For those who don’t recognize his name, Sal Khan is the founder and faculty of Khan Academy, which offers over 2,400 educational videos on the web, free of charge. Khan’s goal is to educate the world. He’s been featured on PBS’s News Hour, he’s on Forbes list of “Names You Need to Know,” he’s spoken at TED and at the end of his talk Bill Gates came up on stage to say how cool he thought Khan was.
In the TED Talk clip (at about 2:50), Sal Khan tells the story of how he began tutoring his cousins, and putting “refresher” talks on YouTube for them to look at when he wasn’t around. The cousins preferred the videos to the tutoring, and Khan realized the reason was that they could go over them at their own pace, without the pressure of a teacher looking at them. He extended this idea to the classroom, and suggested teachers use the videos as “homework,” and then follow up in class. Teachers become less involved in lecturing and more involved in mentoring, students get instruction that moves at their pace and requires them to master a concept before they move on (Khan says even smart students get to the end of traditional curricula with a “swiss-cheese” knowledge of a subject, which can cause problems for them later), and schools can focus less on teacher-student ratios, and more on meaningful interaction between teachers and students.
I think this is insanely cool. So does Bill Gates, and you can see what he says about it at the end of the TED Talk, and also in the clip from The Gates Notes on the Khan Academy homepage. Bill especially likes the fact that Khan “has taken all this material, and broken it down into little 12-minute lectures.” Of course I like this, because I’m doing the same thing with my online American Environmental History program. But more than that, I think it’s an editing process that helps you focus on what is really important in a topic.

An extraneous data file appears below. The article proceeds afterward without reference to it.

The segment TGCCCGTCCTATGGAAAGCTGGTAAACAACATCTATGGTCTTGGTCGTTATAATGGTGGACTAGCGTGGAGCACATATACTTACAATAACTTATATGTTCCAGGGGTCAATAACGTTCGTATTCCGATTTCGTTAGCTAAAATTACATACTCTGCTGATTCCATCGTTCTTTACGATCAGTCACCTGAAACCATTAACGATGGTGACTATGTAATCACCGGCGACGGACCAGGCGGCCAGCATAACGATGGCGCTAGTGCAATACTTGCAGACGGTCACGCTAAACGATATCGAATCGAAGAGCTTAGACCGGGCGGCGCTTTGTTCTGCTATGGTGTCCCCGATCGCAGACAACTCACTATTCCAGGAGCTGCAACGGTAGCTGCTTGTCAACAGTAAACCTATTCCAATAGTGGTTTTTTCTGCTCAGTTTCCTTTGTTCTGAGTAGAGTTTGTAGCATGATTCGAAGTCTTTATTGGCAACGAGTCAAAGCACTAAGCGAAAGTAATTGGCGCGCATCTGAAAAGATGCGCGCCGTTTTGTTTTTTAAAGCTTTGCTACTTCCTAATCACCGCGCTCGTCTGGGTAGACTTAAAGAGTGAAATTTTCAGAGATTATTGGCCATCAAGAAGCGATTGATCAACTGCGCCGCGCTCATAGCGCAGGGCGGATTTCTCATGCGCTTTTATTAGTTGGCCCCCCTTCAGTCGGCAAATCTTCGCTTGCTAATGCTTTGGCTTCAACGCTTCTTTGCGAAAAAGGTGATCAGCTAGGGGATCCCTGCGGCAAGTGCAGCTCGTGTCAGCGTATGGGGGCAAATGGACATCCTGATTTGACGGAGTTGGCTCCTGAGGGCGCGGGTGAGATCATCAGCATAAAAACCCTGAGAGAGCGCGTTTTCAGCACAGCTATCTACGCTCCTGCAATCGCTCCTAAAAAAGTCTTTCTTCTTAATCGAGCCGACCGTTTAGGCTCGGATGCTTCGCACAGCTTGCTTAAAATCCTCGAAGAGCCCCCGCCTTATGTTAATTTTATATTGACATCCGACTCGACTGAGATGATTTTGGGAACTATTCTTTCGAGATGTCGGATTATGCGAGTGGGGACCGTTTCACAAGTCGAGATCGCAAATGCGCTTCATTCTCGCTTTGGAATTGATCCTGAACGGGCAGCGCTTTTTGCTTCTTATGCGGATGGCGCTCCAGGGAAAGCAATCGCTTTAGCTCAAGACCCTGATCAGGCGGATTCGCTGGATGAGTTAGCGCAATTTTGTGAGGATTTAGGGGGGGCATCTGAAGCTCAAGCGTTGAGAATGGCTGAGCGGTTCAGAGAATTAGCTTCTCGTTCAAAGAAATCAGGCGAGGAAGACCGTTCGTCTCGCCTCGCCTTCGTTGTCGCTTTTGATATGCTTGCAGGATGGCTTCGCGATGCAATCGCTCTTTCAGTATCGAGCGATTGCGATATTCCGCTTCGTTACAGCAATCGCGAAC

Well okay, you may be thinking, but the Khan Academy format is better suited to some kinds of learning. Sure it is, but let’s not kid ourselves that there’s none of that kind of learning in what we do as history teachers. Even at the college level. Yes, he’s got a lot more math up there than he does history. And yes, I think that’s partly because history is much more driven by interpretation—it’s not just a careful accumulation of brick-like facts that get stacked one on another until you’ve built a wall (with apologies to Arthur Marwick). But the idea of turning lectures and discussions/reflections upside-down is exciting!
There’s been a lot of recent talk here and throughout the history blogosphere (for example) about the positive and negative possibilities of online education. I think Khan Academy is worth looking at carefully, and keeping a sharp eye on.
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